More examples abound. In the upper reaches of American cuisine, established masters like David Kinch at Manresa in the Bay Area, César Ramirez at Brooklyn Fare in New York and the Voltaggio brothers in Los Angeles and Maryland have concentrated so much care and energy on vegetables that, on many of their menus, meat is almost an afterthought. “Vegetables are the one thing you can do anything with,” Bryan Voltaggio told me. “They present limitless possibilities.”
The ascent of vegetable cookery can be traced back to the work of one singular figure: chef Michel Bras, whose eponymous restaurant in rural France almost constitutes a holy site to two generations of chefs. If vegetarian cooking were a religion—and it kind of is, a pantheistic one—Bras would be its pope. It’s been 30 years since his gargouillou, an epic dish of up to 60 different vegetables—both cultivated and wild, all local—established itself as the ultimate achievement of regional, seasonal cooking. Bras, an autodidact, created the dish out of a desire to manifest the fields of his native Aubrac; it told a story and provided an experience completely outside the vocabulary of traditional French cooking. The world’s chefs are only now catching up. “Michel Bras is the most influential chef in the world,” says Kinch without hesitation. It seems like a bold statement, until you start comparing images of Bras’s food to Instagram shots of dishes from McCrady’s and Noma and Brooklyn Fare and Arzak and L’Arpège, and basically most of the top restaurants in the entire world.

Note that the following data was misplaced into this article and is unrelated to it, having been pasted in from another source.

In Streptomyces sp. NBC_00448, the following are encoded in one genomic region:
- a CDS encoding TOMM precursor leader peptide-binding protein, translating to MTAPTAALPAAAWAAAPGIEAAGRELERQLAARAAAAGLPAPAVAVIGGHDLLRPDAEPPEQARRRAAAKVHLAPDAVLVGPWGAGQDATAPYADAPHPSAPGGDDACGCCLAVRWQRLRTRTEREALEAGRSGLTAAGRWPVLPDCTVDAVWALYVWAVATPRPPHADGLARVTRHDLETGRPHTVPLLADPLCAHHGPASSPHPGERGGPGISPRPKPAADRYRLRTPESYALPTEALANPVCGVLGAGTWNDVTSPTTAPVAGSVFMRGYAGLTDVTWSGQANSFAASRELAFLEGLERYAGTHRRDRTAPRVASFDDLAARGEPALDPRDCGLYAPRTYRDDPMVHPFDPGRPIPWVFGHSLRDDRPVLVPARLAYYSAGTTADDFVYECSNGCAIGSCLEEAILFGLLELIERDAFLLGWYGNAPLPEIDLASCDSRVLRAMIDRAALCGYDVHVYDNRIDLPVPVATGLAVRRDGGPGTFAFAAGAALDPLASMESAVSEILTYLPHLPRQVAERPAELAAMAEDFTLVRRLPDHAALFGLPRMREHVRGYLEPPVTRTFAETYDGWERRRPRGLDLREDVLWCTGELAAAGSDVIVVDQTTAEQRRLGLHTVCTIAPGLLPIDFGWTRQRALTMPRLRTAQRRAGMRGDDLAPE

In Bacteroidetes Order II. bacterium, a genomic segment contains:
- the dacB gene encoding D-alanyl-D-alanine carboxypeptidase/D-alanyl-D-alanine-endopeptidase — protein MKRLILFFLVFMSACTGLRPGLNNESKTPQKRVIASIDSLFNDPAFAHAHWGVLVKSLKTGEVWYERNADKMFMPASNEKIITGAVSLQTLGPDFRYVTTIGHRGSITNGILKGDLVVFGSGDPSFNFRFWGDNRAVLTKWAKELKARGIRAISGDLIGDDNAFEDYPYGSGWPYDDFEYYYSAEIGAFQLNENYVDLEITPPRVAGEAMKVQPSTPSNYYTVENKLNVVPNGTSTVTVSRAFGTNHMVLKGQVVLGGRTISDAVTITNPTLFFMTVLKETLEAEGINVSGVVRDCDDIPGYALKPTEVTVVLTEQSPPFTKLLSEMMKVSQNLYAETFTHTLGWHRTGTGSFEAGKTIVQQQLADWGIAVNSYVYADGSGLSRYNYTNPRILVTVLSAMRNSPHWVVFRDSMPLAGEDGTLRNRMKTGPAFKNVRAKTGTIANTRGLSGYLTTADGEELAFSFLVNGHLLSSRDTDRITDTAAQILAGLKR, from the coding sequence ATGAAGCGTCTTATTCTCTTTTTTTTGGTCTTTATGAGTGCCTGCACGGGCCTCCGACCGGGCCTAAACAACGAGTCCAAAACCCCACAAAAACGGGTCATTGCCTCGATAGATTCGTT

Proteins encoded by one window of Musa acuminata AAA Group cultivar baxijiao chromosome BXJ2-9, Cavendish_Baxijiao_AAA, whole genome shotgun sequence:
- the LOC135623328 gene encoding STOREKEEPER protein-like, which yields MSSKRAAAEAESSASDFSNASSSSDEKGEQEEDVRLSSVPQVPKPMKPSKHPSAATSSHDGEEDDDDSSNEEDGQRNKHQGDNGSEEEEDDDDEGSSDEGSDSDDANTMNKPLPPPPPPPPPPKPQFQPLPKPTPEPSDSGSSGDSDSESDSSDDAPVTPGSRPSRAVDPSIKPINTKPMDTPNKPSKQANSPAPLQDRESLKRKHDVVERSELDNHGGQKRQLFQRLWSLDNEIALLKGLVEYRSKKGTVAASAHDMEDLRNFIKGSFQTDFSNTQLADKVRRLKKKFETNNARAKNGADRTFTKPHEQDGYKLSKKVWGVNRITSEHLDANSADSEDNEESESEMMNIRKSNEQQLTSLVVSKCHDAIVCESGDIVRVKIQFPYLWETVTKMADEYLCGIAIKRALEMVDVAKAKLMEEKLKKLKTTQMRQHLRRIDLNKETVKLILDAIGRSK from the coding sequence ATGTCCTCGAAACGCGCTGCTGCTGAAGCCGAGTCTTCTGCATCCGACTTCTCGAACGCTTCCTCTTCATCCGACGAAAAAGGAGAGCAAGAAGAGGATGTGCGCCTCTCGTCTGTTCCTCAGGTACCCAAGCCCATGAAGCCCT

I had been, I have to confess, prejudiced against that kind of cooking. Meatlessness aside, I thought of it as “tweezer food,” effete and fussy. But I also noticed that when I ate it, I didn’t feel like I wanted to die afterward, and I could even leave the table under my own power. Like many of my fellow gourmands, I was getting older and fatter, and tweezer food started looking pretty good.
Not coincidentally, the country’s elite chefs followed suit. Just a few years ago, Australian chef Shaun Hergatt was creating tasting menus in plush dining rooms, using high-end proteins with thousands of frequent flier miles on them—Scottish langoustines, Tasmanian ocean trout, Colorado lamb. This summer, he is opening a vegetable-centric restaurant in New York City, where his signature dish is a tribute to the fava bean, complete with germinated seed, stalk, shoot, tendrils and flower. “I think that vegetables can give you the same euphoric, satisfying dining experience as meat,” Hergatt says. “The way I’m cooking now is far more natural, with less manipulation than what I was doing five or 10 years ago.”
There’s no doubt that the dining public is evolving this way, too; just try to get a reservation at Dirt Candy in New York City or Vedge in Philadelphia or Green Zebra in Chicago. These vegetable-focused (or in some cases, vegetarian or vegan) restaurants are so popular—and pervasive—that you can’t chalk it all up to fad-chasing, food ethics or a bacon backlash. These chefs are cooking for the whole public, even brutes like myself. But as much as I like meat, I like genius even better. The fact that I may live longer too is, so to speak, gravy.
Josh Ozersky is a columnist for Time and Esquire and the founder of the Meatopia food festival. He blogs at ozersky.tv.